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Urban Safari: Macro In The Garden

The weather forecast for Marathon Monday was spot on: the mercury climbed to over 80º. While the steamy temperature was a challenge for the marathoners, the plants in the RainyDayGarden loved it.

The heat sped everything up. The daffodils, which had been blooming, perked up. The yellow tulips, which hadn’t even turned yellow the day before, started to bloom. Even some of the irises got into the action. We took advantage got in some practice on shooting close-ups and macro photos.

Shooting close-ups outdoors can try one’s patience. The bright sun made it easier toget a good exposure when getting in close, but a light breeze made it difficult to get the pin-sharp shots we wanted. Even the slightest breeze  disturbed the shot sufficiently such that the main subject ended up being blurry. However, while the entire composition might not be worth keeping, parts of it may be worth saving. It may be the shape of an out-of-focus leaf or the color of the blurred background, and with some judicious cropping we found something worth keeping from unexpected portions of the shot.

Most of the time a tripod is a must-have when shooting close-ups, but it was so bright out that we didn’t need one. Not having to use a tripod allowed us to move and shoot much faster. The trade-off was that we had to be more aware of the shutter speed, camera stability, and even our breathing, anything which could introduce movement or vibration when shooting freehand.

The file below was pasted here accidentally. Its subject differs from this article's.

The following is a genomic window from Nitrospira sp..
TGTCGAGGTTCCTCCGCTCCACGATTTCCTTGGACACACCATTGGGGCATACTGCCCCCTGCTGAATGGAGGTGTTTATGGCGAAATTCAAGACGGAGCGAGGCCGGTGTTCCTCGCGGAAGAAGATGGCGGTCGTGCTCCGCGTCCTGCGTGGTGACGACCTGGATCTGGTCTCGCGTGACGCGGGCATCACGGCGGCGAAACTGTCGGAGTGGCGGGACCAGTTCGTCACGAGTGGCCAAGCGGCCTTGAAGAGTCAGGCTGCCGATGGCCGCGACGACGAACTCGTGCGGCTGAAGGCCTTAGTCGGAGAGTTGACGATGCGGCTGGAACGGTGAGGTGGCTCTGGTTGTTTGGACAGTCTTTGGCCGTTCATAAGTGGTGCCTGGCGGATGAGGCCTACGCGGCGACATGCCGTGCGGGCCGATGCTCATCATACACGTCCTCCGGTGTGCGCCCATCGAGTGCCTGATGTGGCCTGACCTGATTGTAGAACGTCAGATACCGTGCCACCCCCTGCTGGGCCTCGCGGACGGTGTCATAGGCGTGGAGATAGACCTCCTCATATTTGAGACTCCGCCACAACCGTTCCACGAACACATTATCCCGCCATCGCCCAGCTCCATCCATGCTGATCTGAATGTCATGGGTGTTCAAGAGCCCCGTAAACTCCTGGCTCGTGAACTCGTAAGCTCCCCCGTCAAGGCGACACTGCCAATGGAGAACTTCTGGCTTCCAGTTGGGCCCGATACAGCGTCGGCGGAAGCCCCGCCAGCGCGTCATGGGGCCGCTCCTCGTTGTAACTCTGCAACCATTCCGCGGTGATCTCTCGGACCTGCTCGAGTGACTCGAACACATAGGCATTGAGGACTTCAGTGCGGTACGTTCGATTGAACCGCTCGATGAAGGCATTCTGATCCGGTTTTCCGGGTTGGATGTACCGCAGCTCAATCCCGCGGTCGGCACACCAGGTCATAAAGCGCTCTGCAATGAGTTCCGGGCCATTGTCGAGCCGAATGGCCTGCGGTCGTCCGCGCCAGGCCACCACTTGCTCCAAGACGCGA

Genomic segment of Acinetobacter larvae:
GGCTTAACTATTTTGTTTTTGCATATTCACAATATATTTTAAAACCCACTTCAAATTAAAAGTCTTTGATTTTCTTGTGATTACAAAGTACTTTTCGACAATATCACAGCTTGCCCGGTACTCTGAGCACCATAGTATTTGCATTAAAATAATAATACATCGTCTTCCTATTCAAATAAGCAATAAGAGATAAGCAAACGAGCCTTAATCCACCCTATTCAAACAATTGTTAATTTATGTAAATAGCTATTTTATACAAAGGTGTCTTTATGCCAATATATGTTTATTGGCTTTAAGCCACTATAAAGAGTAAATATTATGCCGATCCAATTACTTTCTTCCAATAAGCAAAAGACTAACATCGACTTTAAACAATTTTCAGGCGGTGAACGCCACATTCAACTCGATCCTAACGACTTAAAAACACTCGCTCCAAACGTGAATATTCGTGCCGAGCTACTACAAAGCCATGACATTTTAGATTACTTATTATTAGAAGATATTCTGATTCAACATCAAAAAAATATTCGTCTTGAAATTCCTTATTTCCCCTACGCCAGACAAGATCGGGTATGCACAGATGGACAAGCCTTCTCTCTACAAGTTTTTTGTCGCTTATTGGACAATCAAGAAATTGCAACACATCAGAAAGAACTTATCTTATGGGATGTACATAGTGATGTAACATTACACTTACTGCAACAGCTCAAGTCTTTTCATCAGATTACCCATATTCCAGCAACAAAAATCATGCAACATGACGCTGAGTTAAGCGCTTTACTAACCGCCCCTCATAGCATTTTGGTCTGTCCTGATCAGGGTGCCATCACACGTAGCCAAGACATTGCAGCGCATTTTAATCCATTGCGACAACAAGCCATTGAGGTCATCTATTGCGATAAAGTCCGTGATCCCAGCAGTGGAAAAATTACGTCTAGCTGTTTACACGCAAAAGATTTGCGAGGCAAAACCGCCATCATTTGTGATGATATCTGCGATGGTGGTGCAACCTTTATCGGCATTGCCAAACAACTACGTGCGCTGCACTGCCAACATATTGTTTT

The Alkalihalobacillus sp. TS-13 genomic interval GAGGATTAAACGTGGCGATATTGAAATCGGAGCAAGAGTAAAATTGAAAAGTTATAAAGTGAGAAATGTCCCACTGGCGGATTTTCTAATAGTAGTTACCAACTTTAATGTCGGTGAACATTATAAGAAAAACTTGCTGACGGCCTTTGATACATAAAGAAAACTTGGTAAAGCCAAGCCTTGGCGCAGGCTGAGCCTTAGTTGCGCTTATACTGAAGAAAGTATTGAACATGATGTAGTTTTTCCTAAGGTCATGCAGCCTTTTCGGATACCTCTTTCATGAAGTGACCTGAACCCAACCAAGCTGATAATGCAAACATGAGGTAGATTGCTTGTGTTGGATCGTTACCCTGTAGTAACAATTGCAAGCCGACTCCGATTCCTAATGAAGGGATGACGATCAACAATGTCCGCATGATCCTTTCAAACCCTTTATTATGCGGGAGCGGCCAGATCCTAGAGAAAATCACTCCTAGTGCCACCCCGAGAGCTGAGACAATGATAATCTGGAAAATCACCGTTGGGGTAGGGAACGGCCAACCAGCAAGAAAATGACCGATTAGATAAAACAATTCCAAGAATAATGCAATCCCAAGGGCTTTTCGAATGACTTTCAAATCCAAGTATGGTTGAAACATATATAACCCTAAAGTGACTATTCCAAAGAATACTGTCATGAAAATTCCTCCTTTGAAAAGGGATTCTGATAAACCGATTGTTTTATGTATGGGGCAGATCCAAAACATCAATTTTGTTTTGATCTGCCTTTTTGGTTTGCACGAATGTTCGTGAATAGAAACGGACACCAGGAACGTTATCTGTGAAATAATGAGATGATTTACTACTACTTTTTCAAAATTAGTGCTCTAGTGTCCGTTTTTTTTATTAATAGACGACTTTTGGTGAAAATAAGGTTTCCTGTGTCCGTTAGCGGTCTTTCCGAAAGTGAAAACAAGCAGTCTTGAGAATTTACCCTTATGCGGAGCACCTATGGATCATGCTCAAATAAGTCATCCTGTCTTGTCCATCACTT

We took most of these shots using a Nikon D90 with an 18-200mm zoom (200 ASA, F4). Now a zoom lens may not be an obvious choice for close-up shots, but we like to use it on bright days because it allows us a lot more freedom in framing and composing the shot. We can switch quickly between a wider angle and go right in for the detail. Oh look. The basils have sprouted!

If the weather holds tomorrow, we’ll bring out the Lensbaby and some of the more exotic gear and continue with our close-up exploration of the RainyDayGarden.

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